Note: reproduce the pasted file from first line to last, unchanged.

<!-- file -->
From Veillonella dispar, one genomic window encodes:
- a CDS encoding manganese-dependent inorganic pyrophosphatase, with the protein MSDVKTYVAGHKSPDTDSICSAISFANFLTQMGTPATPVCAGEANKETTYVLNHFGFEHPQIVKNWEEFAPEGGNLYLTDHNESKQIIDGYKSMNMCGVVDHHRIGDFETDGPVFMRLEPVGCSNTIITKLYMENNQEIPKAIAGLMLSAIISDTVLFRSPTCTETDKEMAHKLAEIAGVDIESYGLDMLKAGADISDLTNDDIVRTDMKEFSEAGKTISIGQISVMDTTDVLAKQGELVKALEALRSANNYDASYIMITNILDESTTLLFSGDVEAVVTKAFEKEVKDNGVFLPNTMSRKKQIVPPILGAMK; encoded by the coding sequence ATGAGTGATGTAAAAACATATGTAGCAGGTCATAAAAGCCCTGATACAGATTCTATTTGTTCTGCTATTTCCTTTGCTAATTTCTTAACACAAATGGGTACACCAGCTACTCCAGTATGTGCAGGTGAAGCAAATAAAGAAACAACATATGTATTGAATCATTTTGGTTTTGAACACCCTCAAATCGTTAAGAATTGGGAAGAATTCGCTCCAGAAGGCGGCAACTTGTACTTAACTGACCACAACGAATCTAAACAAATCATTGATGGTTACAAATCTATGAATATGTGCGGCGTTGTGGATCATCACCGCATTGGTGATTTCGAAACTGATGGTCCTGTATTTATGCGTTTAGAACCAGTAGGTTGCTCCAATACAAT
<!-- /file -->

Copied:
From Veillonella dispar, one genomic window encodes:
- a CDS encoding manganese-dependent inorganic pyrophosphatase, with the protein MSDVKTYVAGHKSPDTDSICSAISFANFLTQMGTPATPVCAGEANKETTYVLNHFGFEHPQIVKNWEEFAPEGGNLYLTDHNESKQIIDGYKSMNMCGVVDHHRIGDFETDGPVFMRLEPVGCSNTIITKLYMENNQEIPKAIAGLMLSAIISDTVLFRSPTCTETDKEMAHKLAEIAGVDIESYGLDMLKAGADISDLTNDDIVRTDMKEFSEAGKTISIGQISVMDTTDVLAKQGELVKALEALRSANNYDASYIMITNILDESTTLLFSGDVEAVVTKAFEKEVKDNGVFLPNTMSRKKQIVPPILGAMK; encoded by the coding sequence ATGAGTGATGTAAAAACATATGTAGCAGGTCATAAAAGCCCTGATACAGATTCTATTTGTTCTGCTATTTCCTTTGCTAATTTCTTAACACAAATGGGTACACCAGCTACTCCAGTATGTGCAGGTGAAGCAAATAAAGAAACAACATATGTATTGAATCATTTTGGTTTTGAACACCCTCAAATCGTTAAGAATTGGGAAGAATTCGCTCCAGAAGGCGGCAACTTGTACTTAACTGACCACAACGAATCTAAACAAATCATTGATGGTTACAAATCTATGAATATGTGCGGCGTTGTGGATCATCACCGCATTGGTGATTTCGAAACTGATGGTCCTGTATTTATGCGTTTAGAACCAGTAGGTTGCTCCAATACAAT